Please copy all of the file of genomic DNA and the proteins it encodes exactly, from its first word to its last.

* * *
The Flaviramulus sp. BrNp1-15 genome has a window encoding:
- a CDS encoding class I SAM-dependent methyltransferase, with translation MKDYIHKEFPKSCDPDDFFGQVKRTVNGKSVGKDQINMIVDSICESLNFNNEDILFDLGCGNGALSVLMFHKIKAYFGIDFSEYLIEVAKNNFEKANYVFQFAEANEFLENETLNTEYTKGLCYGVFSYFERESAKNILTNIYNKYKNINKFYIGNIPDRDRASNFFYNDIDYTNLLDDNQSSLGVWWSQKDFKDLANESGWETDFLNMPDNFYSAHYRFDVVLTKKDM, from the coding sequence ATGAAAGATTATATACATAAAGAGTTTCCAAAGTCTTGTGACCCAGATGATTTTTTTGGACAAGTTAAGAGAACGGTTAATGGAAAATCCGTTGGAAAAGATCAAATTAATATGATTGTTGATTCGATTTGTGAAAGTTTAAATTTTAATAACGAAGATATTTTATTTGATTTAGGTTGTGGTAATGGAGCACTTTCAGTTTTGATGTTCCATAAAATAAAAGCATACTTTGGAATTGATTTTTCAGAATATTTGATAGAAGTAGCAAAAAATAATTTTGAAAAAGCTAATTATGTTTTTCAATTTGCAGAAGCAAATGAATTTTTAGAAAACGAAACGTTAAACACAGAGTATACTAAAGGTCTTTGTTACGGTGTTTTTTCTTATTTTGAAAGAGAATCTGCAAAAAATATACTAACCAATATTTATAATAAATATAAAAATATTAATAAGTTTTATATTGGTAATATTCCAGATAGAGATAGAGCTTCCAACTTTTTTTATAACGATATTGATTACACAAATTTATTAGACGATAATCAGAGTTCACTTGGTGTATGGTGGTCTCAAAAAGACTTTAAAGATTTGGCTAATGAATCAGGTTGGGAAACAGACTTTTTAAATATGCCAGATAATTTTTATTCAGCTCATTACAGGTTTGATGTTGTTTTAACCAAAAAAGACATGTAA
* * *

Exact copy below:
The Flaviramulus sp. BrNp1-15 genome has a window encoding:
- a CDS encoding class I SAM-dependent methyltransferase, with translation MKDYIHKEFPKSCDPDDFFGQVKRTVNGKSVGKDQINMIVDSICESLNFNNEDILFDLGCGNGALSVLMFHKIKAYFGIDFSEYLIEVAKNNFEKANYVFQFAEANEFLENETLNTEYTKGLCYGVFSYFERESAKNILTNIYNKYKNINKFYIGNIPDRDRASNFFYNDIDYTNLLDDNQSSLGVWWSQKDFKDLANESGWETDFLNMPDNFYSAHYRFDVVLTKKDM, from the coding sequence ATGAAAGATTATATACATAAAGAGTTTCCAAAGTCTTGTGACCCAGATGATTTTTTTGGACAAGTTAAGAGAACGGTTAATGGAAAATCCGTTGGAAAAGATCAAATTAATATGATTGTTGATTCGATTTGTGAAAGTTTAAATTTTAATAACGAAGATATTTTATTTGATTTAGGTTGTGGTAATGGAGCACTTTCAGTTTTGATGTTCCATAAAATAAAAGCATACTTTGGAATTGATTTTTCAGAATATTTGATAGAAGTAGCAAAAAATAATTTTGAAAAAGCTAATTATGTTTTTCAATTTGCAGAAGCAAATGAATTTTTAGAAAACGAAACGTTAAACACAGAGTATACTAAAGGTCTTTGTTACGGTGTTTTTTCTTATTTTGAAAGAGAATCTGCAAAAAATATACTAACCAATATTTATAATAAATATAAAAATATTAATAAGTTTTATATTGGTAATATTCCAGATAGAGATAGAGCTTCCAACTTTTTTTATAACGATATTGATTACACAAATTTATTAGACGATAATCAGAGTTCACTTGGTGTATGGTGGTCTCAAAAAGACTTTAAAGATTTGGCTAATGAATCAGGTTGGGAAACAGACTTTTTAAATATGCCAGATAATTTTTATTCAGCTCATTACAGGTTTGATGTTGTTTTAACCAAAAAAGACATGTAA